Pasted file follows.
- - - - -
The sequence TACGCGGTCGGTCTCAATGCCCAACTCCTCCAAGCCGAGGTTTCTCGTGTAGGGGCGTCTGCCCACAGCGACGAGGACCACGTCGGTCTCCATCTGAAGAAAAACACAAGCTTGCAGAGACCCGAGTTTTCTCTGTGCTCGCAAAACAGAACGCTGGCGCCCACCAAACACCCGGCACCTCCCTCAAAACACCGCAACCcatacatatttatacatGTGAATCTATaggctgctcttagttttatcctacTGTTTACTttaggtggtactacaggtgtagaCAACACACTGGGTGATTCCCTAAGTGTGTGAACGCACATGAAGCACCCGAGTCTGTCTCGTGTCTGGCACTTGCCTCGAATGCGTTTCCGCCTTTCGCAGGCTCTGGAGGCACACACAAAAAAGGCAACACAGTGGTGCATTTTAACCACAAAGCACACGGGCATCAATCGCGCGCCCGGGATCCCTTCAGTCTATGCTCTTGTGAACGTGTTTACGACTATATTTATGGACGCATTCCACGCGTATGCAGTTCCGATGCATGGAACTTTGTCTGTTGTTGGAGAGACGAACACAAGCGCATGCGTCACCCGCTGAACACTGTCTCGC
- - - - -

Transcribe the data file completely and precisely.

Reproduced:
The sequence TACGCGGTCGGTCTCAATGCCCAACTCCTCCAAGCCGAGGTTTCTCGTGTAGGGGCGTCTGCCCACAGCGACGAGGACCACGTCGGTCTCCATCTGAAGAAAAACACAAGCTTGCAGAGACCCGAGTTTTCTCTGTGCTCGCAAAACAGAACGCTGGCGCCCACCAAACACCCGGCACCTCCCTCAAAACACCGCAACCcatacatatttatacatGTGAATCTATaggctgctcttagttttatcctacTGTTTACTttaggtggtactacaggtgtagaCAACACACTGGGTGATTCCCTAAGTGTGTGAACGCACATGAAGCACCCGAGTCTGTCTCGTGTCTGGCACTTGCCTCGAATGCGTTTCCGCCTTTCGCAGGCTCTGGAGGCACACACAAAAAAGGCAACACAGTGGTGCATTTTAACCACAAAGCACACGGGCATCAATCGCGCGCCCGGGATCCCTTCAGTCTATGCTCTTGTGAACGTGTTTACGACTATATTTATGGACGCATTCCACGCGTATGCAGTTCCGATGCATGGAACTTTGTCTGTTGTTGGAGAGACGAACACAAGCGCATGCGTCACCCGCTGAACACTGTCTCGC